Donegal and McGuinness fulfil a lifetime ambition

Alan Foley


Alan Foley

When referee Maurice Deegan blew the full time whistle, the normally placid Jim McGuinness momentarily put his head in his hands and shook his head.

When referee Maurice Deegan blew the full time whistle, the normally placid Jim McGuinness momentarily put his head in his hands and shook his head.

In five Ulster finals since 1992 that had all ended in defeat there were plenty of Donegal managers who were left shaking their heads but this was different. After a 1-11 to 0-8 win over Derry, McGuinness’s

Donegal had reached their promised land and he was simply euphoric as he realised the accomplishment of a dream. The thoroughness of McGuinness means he is now only the second Donegal manager ever to lead the side to a provincial crown, after Brian McEniff masterminded the previous five successes in 1972, 1974, 1983, 1990 and, of course, 1992.

And the turnaround in Donegal’s remarkable journey in just seven months was complete, as they became the first team to win the Anglo-Celt Cup from the preliminary round since Armagh in 2005. As they had been all season, Donegal were a united group and as players flittered around the tunnel sharing their opinions on the win over Derry, McGuinness, with the broadest of smiles, understandably was the centre of attention.

“A lot of them have fulfilled a lifetime ambition and that can’t be understated. I’m delighted to be associated with a team that works so hard, for each other and their county,” he said. “It is nice working

with them. When you’re coaching players who are prepared to learn and listen it is enjoyable. That dynamic has been there all year. It has come to this today and it is great.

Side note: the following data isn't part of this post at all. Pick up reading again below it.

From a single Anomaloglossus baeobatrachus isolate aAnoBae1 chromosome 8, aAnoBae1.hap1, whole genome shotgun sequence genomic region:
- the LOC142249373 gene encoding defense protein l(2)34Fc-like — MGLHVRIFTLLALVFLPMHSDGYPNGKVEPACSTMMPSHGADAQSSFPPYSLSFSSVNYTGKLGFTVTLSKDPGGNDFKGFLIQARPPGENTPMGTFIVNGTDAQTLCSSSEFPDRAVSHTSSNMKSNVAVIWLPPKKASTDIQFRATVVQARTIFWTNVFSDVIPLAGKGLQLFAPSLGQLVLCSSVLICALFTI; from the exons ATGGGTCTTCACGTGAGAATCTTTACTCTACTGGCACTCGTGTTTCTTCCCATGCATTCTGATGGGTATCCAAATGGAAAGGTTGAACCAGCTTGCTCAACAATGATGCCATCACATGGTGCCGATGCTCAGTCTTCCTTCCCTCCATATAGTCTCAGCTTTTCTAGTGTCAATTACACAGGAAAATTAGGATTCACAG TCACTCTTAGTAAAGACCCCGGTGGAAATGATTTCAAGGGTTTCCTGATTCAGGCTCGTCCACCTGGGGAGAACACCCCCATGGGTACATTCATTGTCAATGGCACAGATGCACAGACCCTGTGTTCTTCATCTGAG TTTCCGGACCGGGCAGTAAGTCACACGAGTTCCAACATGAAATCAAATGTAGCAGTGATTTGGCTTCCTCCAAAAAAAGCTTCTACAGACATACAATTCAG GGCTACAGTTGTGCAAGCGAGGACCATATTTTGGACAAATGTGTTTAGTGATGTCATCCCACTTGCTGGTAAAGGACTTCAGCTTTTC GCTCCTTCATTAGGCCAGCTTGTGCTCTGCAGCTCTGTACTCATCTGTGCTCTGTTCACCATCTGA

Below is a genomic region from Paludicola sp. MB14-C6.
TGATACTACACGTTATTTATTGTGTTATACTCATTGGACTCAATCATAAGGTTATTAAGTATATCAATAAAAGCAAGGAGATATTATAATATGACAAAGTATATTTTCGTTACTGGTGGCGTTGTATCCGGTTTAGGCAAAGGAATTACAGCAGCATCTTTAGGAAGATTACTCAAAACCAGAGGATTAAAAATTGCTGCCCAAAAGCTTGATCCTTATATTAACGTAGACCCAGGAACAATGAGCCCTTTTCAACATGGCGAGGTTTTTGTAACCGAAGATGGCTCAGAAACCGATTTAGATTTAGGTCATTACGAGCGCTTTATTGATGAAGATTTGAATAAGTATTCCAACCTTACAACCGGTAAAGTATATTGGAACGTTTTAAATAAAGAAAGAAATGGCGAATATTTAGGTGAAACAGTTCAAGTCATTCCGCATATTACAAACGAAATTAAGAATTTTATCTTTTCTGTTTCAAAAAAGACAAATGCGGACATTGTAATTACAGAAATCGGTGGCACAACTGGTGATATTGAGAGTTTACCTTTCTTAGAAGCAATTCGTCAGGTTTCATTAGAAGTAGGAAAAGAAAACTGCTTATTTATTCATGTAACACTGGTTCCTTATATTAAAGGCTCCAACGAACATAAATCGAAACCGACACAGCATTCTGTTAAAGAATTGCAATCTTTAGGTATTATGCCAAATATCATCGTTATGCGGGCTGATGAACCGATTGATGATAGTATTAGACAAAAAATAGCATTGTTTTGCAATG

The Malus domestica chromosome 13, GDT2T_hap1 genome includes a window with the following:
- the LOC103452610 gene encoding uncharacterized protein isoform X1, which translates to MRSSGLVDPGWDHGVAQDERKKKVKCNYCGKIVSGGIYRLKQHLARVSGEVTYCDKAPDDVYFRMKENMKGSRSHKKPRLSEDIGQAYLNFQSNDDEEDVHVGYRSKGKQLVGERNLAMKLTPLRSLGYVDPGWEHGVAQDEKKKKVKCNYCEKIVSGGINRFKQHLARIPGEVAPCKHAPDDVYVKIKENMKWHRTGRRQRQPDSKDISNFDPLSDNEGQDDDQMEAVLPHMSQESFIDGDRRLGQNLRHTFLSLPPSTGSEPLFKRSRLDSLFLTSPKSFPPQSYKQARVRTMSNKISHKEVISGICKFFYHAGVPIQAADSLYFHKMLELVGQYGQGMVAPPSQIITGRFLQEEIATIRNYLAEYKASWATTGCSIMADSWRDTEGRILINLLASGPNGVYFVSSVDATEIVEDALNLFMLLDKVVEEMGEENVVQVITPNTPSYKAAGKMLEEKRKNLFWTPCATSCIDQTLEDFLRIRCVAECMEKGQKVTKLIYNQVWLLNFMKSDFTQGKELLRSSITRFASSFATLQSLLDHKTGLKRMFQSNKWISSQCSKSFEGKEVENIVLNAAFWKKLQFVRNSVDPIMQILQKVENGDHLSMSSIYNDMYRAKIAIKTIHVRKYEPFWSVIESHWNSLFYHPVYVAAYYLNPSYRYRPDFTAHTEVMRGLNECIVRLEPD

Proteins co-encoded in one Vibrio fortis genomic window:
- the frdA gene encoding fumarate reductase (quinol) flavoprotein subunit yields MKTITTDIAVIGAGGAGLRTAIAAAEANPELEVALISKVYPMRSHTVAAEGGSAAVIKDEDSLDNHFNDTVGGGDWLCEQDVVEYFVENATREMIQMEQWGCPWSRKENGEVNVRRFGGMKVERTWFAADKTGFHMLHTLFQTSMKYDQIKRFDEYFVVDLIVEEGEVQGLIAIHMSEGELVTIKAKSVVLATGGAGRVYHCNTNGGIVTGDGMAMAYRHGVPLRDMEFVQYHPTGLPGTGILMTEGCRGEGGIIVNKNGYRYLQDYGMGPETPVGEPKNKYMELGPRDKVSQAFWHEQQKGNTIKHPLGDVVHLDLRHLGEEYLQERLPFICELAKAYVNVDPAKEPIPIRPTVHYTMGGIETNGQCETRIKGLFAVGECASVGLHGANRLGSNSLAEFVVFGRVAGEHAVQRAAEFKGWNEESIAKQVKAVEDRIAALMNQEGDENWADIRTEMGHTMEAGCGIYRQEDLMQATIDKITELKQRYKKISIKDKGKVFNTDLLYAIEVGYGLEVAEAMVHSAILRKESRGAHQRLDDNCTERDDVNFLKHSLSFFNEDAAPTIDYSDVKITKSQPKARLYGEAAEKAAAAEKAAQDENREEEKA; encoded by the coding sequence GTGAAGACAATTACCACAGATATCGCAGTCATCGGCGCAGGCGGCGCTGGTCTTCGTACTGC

“It was a long gap to be bridged of 19 years. We’re just delighted that a lot of things we were working on during the week on the training pitch have come off. We played very well and did a professional job and we’re Ulster champions.

“It is a phenomenal lift for the county and it is phenomenal for the players as well. They have put in an awful lot of work since the turn of the year. There were an awful lot of sacrifices made by the players. They hoped this day would come for them and it has. It is fantastic.”

Barring an inconsequential National Football League in Portlaoise against Laois, which was avenged in the Croke Park in the final, McGuinness’s record has been almost perfect. For a team with fragile confidence having not won an Ulster championship outing in three seasons, Donegal’s transformation has turned full-circle.

‘We tried to use the Allianz League this year as a platform to develop players for Championship football,” he continued. “We tried to develop a group of players that can play at that level and our squad was tested today.

“We were very happy with Neil Gallagher’s performance and Mark McElhinney when he came on. They were going very well in training anyway so we knew they were chomping at the bit to get a chance at it.

Thankfully that wee bit of depth stood to us. “We go down to Dublin now as champions and hopefully that gives the lads a lift in terms of confidence. Obviously it will be difficult opponents whoever it is but at the same time it is great to be in the position we’re in now.”

As a player, McGuinness was in the right place at the right time, joining the panel as an 18-year-old in 1992 and being part of the panel for the final against Dublin at Croke Park. Thirteen months ago, as Donegal’s beleaguered and downtrodden players slumped off the field in Crossmaglen, it would be left for McGuinness to pick up the pieces. Certainly not a case of right place and right time as a manager but he now must be lauded for the change.

“I was very, very lucky as a player because I came into the Donegal squad and ended up with an Ulster and an All-Ireland,” he added. “The other achievements never got to that same level but at the same time I was lucky enough to be involved in the first victory. You move on from the pain in the past. It’s nice to put to bridge that gap and go full circle.

“I was also a loser in 1993, 1998, 2002 and 2004 Ulster finals and those dressingrooms are horrible places to be. Everybody who plays sport will understand that. We’re going in there now, and for us to stand and look at that cup standing in the middle of the dressingroom is absolutely brilliant for the players.”